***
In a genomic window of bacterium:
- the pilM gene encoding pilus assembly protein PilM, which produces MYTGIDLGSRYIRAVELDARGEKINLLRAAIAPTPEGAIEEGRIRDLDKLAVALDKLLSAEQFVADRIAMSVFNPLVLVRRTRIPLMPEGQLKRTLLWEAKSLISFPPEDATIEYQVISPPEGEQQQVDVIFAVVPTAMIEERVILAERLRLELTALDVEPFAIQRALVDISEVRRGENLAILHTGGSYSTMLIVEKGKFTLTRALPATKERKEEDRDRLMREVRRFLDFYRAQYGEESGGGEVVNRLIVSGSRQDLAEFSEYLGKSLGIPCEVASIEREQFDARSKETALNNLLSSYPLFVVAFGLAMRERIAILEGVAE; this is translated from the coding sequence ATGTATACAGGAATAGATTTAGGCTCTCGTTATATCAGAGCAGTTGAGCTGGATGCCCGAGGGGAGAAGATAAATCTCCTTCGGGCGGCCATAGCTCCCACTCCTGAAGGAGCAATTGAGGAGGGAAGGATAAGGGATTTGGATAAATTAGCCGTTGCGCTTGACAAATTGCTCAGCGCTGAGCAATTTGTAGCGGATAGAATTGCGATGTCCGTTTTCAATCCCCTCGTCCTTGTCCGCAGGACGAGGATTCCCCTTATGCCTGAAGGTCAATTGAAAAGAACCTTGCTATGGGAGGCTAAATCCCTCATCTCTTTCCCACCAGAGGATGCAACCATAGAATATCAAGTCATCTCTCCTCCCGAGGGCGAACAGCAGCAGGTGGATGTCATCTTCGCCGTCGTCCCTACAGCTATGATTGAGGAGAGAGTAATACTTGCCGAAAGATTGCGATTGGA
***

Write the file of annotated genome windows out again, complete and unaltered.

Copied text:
In a genomic window of bacterium:
- the pilM gene encoding pilus assembly protein PilM, which produces MYTGIDLGSRYIRAVELDARGEKINLLRAAIAPTPEGAIEEGRIRDLDKLAVALDKLLSAEQFVADRIAMSVFNPLVLVRRTRIPLMPEGQLKRTLLWEAKSLISFPPEDATIEYQVISPPEGEQQQVDVIFAVVPTAMIEERVILAERLRLELTALDVEPFAIQRALVDISEVRRGENLAILHTGGSYSTMLIVEKGKFTLTRALPATKERKEEDRDRLMREVRRFLDFYRAQYGEESGGGEVVNRLIVSGSRQDLAEFSEYLGKSLGIPCEVASIEREQFDARSKETALNNLLSSYPLFVVAFGLAMRERIAILEGVAE; this is translated from the coding sequence ATGTATACAGGAATAGATTTAGGCTCTCGTTATATCAGAGCAGTTGAGCTGGATGCCCGAGGGGAGAAGATAAATCTCCTTCGGGCGGCCATAGCTCCCACTCCTGAAGGAGCAATTGAGGAGGGAAGGATAAGGGATTTGGATAAATTAGCCGTTGCGCTTGACAAATTGCTCAGCGCTGAGCAATTTGTAGCGGATAGAATTGCGATGTCCGTTTTCAATCCCCTCGTCCTTGTCCGCAGGACGAGGATTCCCCTTATGCCTGAAGGTCAATTGAAAAGAACCTTGCTATGGGAGGCTAAATCCCTCATCTCTTTCCCACCAGAGGATGCAACCATAGAATATCAAGTCATCTCTCCTCCCGAGGGCGAACAGCAGCAGGTGGATGTCATCTTCGCCGTCGTCCCTACAGCTATGATTGAGGAGAGAGTAATACTTGCCGAAAGATTGCGATTGGA